‘Poacher’ Review: Richie Mehta’s Eight-Hour-Long Prime Video Series About Ivory Smuggling Is Boring


The world of Indian entertainment is mildly filled with stories about the complex relationship between humans and animals. Every kid from the ‘70s, ‘80s, and ‘90s have probably watched Haathi Mere Saathi. In the 2000s, Kaal mixed horror with environmentalism, and since it had Shah Rukh Khan in the form of a clickbait, most of us tuned in and learned a thing or two about not disrupting wildlife. While the 2010s’ defining commentary on the politics around our food chain was Jallikattu, the 2020s began its journey on the topic with Sherni. And if any of them managed to educate even one person-per-year regarding the environment and animals, while the masses only expressed concern when a news piece went viral, then that’s a win. Now, in 2024, Poacher is here to talk about the insidious nature of ivory poaching and how it’s destabilizing the delicate balance between humans and nature, and, well, that’s all it does.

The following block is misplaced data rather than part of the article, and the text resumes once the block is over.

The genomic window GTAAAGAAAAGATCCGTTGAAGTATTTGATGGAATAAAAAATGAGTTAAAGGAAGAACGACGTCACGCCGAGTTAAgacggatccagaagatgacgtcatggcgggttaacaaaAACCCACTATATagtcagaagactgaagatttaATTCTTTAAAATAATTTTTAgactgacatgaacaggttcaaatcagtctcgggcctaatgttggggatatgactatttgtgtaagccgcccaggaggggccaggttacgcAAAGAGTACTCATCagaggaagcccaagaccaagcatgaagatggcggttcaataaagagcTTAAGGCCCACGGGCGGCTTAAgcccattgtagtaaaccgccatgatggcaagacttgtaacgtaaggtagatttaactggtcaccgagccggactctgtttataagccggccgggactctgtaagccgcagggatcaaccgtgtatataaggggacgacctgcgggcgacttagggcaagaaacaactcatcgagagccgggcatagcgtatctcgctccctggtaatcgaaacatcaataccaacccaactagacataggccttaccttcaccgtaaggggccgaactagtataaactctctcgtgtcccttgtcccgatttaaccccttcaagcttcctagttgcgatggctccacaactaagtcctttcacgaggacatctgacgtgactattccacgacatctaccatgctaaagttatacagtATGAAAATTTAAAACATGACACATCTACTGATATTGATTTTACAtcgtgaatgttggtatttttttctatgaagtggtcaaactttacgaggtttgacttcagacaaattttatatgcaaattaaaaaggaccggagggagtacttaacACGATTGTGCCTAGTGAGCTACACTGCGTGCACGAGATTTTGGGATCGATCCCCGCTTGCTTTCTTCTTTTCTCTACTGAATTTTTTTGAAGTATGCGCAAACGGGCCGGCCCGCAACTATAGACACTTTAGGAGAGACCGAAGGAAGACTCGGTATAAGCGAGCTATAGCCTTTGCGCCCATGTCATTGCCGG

Spoiler Alert: Alia Bhatt doesn’t show up in Poacher, so, keep your expectations in check.